- The Washington Times - Friday, December 6, 2002

Keep praying
A tremendous amount of reaction poured in surrounding our lead item yesterday, which quoted Hodan Hassan, spokeswoman for the Council on American-Islamic Relations in Washington, as suggesting that Americans, unlike those in Muslim countries, are too caught up in their daily routines to know when it is time to pray.
"When it's time to pray, you know it in those countries," she said of Islamic nations. "People in America get used to the busy lifestyle, and they need reminders."
If that was indeed the case, the recent terrorist atrocities committed against this nation seemed to be all the reminder Americans needed to pray. And pray they did. So much so that White House National Security Advisor Condoleezza Rice recently proclaimed:
"I greatly do appreciate, and so does the president, the prayers of the American people. You feel them. You know that they are there. If you just keep doing that, it is so important to all of us."

Not unthinkable
Washington citizens and those who work here are being asked to prepare "Emergency Go Kits" in the event the nation's capital is evacuated because of a terrorist attack.
The D.C. Emergency Management Agency says numerous lifesaving items should be stored in each kit, including a minimum three-day supply of water (1 gallon per person per day), a three- to five-day supply of nonperishable packaged or canned food, changes of clothes, sturdy shoes, blankets and sleeping bags, an extra pair of glasses or contact lenses, a flashlight, a battery-powered radio, a fire extinguisher and a first-aid kit.
"An emergency can occur without warning, leaving little or no time for you and your family to plan what to do next," says the emergency agency, which reminds each family in Washington a high-risk terrorist target to pick two meeting places in the event they are unable to return home during such an emergency.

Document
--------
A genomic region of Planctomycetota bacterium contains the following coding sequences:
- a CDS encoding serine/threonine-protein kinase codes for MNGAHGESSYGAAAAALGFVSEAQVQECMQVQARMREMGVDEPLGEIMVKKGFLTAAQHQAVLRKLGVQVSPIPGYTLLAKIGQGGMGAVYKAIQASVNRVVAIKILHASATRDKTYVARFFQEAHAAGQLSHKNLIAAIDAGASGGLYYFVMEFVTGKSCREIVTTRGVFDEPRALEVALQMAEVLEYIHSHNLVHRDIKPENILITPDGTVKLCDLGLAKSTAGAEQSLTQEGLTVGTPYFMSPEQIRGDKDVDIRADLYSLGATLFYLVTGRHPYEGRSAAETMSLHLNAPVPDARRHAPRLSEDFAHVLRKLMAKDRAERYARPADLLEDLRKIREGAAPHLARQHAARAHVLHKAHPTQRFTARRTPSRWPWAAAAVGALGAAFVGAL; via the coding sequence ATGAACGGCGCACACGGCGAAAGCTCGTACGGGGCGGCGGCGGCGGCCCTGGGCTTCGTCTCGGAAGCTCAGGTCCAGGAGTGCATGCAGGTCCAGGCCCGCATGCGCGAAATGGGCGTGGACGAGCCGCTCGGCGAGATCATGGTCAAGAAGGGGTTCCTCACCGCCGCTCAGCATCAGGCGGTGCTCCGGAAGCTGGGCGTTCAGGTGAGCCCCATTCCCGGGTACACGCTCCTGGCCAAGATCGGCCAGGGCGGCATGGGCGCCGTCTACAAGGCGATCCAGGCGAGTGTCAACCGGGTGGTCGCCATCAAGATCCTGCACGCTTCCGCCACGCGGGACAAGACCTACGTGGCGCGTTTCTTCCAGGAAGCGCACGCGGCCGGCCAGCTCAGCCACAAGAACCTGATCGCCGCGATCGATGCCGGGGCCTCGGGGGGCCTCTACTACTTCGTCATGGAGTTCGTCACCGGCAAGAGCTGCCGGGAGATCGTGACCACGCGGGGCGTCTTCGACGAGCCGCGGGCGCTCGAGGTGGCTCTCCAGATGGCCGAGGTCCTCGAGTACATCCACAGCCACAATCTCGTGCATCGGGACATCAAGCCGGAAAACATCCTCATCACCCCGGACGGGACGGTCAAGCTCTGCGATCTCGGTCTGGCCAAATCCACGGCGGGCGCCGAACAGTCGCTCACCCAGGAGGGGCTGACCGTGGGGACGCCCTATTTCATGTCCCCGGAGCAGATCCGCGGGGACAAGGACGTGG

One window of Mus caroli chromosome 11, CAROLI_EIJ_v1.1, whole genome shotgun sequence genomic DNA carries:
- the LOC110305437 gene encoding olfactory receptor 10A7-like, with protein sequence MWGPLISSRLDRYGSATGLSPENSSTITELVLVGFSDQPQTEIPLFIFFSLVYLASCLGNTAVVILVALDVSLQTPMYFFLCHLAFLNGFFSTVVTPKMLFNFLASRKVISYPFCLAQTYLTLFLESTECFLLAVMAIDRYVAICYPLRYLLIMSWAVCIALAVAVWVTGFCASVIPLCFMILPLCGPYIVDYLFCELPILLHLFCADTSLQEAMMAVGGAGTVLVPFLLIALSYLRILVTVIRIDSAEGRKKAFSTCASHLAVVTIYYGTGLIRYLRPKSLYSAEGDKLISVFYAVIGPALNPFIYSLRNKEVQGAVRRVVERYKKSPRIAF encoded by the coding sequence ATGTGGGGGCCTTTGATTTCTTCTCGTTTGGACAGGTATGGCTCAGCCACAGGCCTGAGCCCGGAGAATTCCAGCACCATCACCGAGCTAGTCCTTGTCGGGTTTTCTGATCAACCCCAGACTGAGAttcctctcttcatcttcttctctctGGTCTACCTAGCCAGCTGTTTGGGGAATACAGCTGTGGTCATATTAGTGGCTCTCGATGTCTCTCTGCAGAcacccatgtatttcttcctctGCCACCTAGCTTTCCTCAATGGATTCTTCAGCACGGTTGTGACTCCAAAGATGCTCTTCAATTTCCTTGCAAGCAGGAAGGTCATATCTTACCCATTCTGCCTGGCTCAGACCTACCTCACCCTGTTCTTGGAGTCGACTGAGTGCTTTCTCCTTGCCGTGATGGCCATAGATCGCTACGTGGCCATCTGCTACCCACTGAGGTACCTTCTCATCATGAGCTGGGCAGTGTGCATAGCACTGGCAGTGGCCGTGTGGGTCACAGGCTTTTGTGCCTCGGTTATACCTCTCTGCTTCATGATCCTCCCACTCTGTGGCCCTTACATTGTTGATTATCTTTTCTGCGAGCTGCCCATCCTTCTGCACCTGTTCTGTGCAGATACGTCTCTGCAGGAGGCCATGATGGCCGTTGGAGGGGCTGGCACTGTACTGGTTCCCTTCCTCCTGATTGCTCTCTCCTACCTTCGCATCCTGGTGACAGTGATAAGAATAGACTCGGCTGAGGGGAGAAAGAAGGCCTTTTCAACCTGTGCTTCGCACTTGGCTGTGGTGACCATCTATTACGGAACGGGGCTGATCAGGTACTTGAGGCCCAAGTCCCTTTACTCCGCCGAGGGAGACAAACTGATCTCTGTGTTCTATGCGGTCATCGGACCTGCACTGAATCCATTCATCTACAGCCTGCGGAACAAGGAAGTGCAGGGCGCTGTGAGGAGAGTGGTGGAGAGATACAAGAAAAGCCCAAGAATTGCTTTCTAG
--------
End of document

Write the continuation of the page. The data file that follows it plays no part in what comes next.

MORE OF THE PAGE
In addition, businesses throughout Washington were provided "Family Preparedness Guides" to distribute to employees.
"While we do not wish to dwell on the uncomfortable challenges posed by unforeseen events such as terrorism, it is reasonable and prudent to be equipped," staff of this newspaper were advised in a memo attached to the guides.

Moralistic tale
We can't help but laugh at a dispatch out of Canada, which says when the top Kyoto minister isn't pushing ratification of the climate-change accord to reduce emissions of greenhouse gases, he's driving around in a pair of SUVs.
Canadian Natural Resources Minister Herb Dhaliwal now acknowledges owning two sport utility vehicles, one for his home in Ottawa, the other for his home in Vancouver.
And talk about timing, his confession comes not only after he just called on his fellow Canucks to buy smaller fuel-efficient vehicles, but on the heels of Canadian Environment Minister David Anderson's blasting those who drive gas-guzzling SUVs.
"David and I don't always agree on the SUV issue," Mr. Dhaliwal said.
And if it's any consolation, the Kyoto minister added, he has installed solar panels on the roof of his home.

The loud bang
New findings of both a review of the Warren Commission Report and hearings of the 95th Congress offer positive proof that Lee Harvey Oswald was the lone assassin of President Kennedy.
So says ballistics expert Edward P. Rem, who received the Purple Heart, two Silver Stars and the Bronze Star in World War II. Mr. Rem says he has proven mathematically that a missed rifle shot caused the preliminary "loud bang" that was heard as it passed unimpeded through the enclosed grassy knoll area at a supersonic speed of 2,200 feet per second.
The loud bang was recorded by a Dallas police motorcycle radio and has been misinterpreted by many as being an independent rifle shot from the grassy knoll. Mr. Rem now disputes that misinterpretation in two manuscripts just presented in book form to each member of the Senate and House.
In the manuscripts, Mr. Rem shows in scientific detail how the phenomenon occurred. His theory was earlier supported by the Justice Department, which referred his findings to Congress.
"I've been on the receiving end of all military hardware the machine pistol, the rifle, the machine gun, the mortar, the artillery including the dreadful German 88mm, and on two occasions our own artillery," Mr. Rem says. "In combat, recognizing the acoustical aspects of ballistics is a matter of life and death."
The book form of the two manuscripts can be obtained through T.B.I. Publishing in the District, 800/732-9212.

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